Certain lands at Sutton were given by Robert, son of Raph, to God and the church of the Holy Trinity at Lenton, and were there offered before God and all His saints upon the altar. Robert de Pesseys, for the health of the souls of himself and his wife Alice, gave to God certain lands here, and there were other like gifts. In 1816 the place answered for a whole ville, or parish, and in 1343 John de Colier, of Nottingham, gave land here to a chaplain to celebrate in the church of St. Mary at Sutton Passeys. Where was that church and village? It is supposed to be that part of Radford parish which was enclosed in Wollaton Park.
Lenton Priory. William Peverel, the founder of Lenton Priory, bestowed the whole manor of Lenton (excepting four water mills), together with his demesne lands in Radford, upon the priory. That manor then, or afterwards, included the whole parish of Radford. To the prior's mill in the Marsh all the corn grown in Lenton and Radford must be taken to be ground.
Certain lands in Radford given to the priory were described as of the villanage of Radeford, the holders being liable to do farm work on the farm of the lord of the manor without wages, in the place of rent for the land occupied.
Thomas Ellingham, who was prior in 1422, had an eye to business, for he leased certain lands in the parish, the rent of which (two shillings per annum) was to be paid at the feasts of the Invention of the Cross and that of St. Martin, but every day the rent should happen to be unpaid after the time set, it was to be doubled. Let us hope the tenant paid promptly.
Lenton Parish. The early history of Radford suffered probably by reason of the special importance attached to its sister parish Lenton, through the priory being there, for the early records contain scarcely anything of interest concerning it, but, like Jacob's wives, the Radford Leah can now boast of having many more children than the favoured Rachel. The two parishes have been largely joined together for weal or woe for a thousand years. The great meadow called Radford Marsh was the joint common ground for the pastures of the cattle belonging to the men of both parishes. It was low, and subject to flooding, but was of mutual convenience. The lands have also been intermixed, but are now divided, and further, the church livings have frequently been held by the same vicar. Under orders of the Local Government Board in 1880, 177 acres of land at Hyson Green, previously in Lenton parish, was transferred to Radford, lands in Radford were transferred to Lenton, and Ilkeston Road became the boundary line between the two parishes.
Southwell. In accordance with the Pope's bull of 1171, the priest and churchwardens of Radford went to Southwell at Whitsuntide to join in the great procession, and took the parish Pentecostal offerings of 1s. ld.=27s. 1d. now.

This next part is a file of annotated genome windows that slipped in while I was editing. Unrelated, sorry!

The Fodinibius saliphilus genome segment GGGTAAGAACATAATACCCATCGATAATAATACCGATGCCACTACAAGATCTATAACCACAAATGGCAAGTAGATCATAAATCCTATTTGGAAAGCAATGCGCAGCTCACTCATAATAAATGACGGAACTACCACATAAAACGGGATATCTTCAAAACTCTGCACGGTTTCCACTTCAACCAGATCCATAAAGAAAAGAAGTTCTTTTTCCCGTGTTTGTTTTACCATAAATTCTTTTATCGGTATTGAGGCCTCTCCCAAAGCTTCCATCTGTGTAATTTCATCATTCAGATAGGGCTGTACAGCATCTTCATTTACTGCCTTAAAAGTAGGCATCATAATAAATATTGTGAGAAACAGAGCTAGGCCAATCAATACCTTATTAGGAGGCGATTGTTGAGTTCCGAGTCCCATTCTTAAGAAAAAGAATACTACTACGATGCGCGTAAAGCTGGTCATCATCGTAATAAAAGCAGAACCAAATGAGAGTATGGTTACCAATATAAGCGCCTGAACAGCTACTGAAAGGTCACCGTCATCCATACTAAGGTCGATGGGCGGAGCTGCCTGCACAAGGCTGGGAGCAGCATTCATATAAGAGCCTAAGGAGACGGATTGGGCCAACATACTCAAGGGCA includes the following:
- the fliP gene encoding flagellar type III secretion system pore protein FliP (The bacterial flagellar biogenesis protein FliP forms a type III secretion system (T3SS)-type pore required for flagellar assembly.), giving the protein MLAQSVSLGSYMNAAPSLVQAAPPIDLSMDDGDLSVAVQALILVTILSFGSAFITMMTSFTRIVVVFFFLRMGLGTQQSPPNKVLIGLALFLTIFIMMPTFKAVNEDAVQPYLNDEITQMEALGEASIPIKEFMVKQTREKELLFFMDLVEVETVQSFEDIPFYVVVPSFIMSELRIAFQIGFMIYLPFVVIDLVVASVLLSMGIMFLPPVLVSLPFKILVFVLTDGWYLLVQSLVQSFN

Borough Records. In 1301, arable land in the "Longebotham"—the Marsh—north of "the King's highway, called Derbigate," was sold.
In 1301, 2 five roods of arable land in the fields of Nottingham, extending from the King's highway from Radeford towards Nottingham as far as Lingedale, was sold. Lingedale was Nottingham Forest.
Richard Jeffson Nanneson was in 1385 hired by Roger Wilding, of Radfford, to take care of his sheep, but he very improperly went to Lenton Fair, and left the sheep uncared for, and they were for two days put into the pinfold, and so he, unfaithful shepherd, was sued for 40s. Very wisely he pleaded guilty, and the parties agreed.
The jurors at the sessions presented that John Harre, of Radford, miller, did on Friday, June 22nd, 1453, play at dice, against the form of the statute (12 Rich. II. c. 6) by which act the games of tennis, football, quoits, dice, and the like were prohibited to serving men and labourers, they being enjoined to practise archery, instead of playing at these games. Gunpowder and guns were not in common use. Will history repeat itself, and instead of some youths spending their leisure time gazing at footballers in Bobbers Mill fields, will they be required to practise territorial drill and target firing, or, it may be that in order to gain a certificate of exemption, to learn thoroughly a trade by which to live ?
In 1579 the Chamberlain of Nottingham paid 10s. for two hundred grosekydes—faggots of gorse "that wase gevyn to the colepytes (coalpits) at Radfourth."
Inclosures. The Marsh was in 1768, with other open lands amounting to 1,223 acres, the subject of an Inclosure Award, under an Act of Parliament—see Mr. Godfrey's History, page 319. The forest and waste lands, about 300 acres, in the district now called Hyson Green, were enclosed in 1798, when 200 acres of it (being Thorneywood Chase lands) were valued at 5s. per acre per annum in its then state, and 20/- if enclosed, and ten acres were allotted to the Earl of Chesterfield for his right of chase, as Ranger of Thorneywood Chase.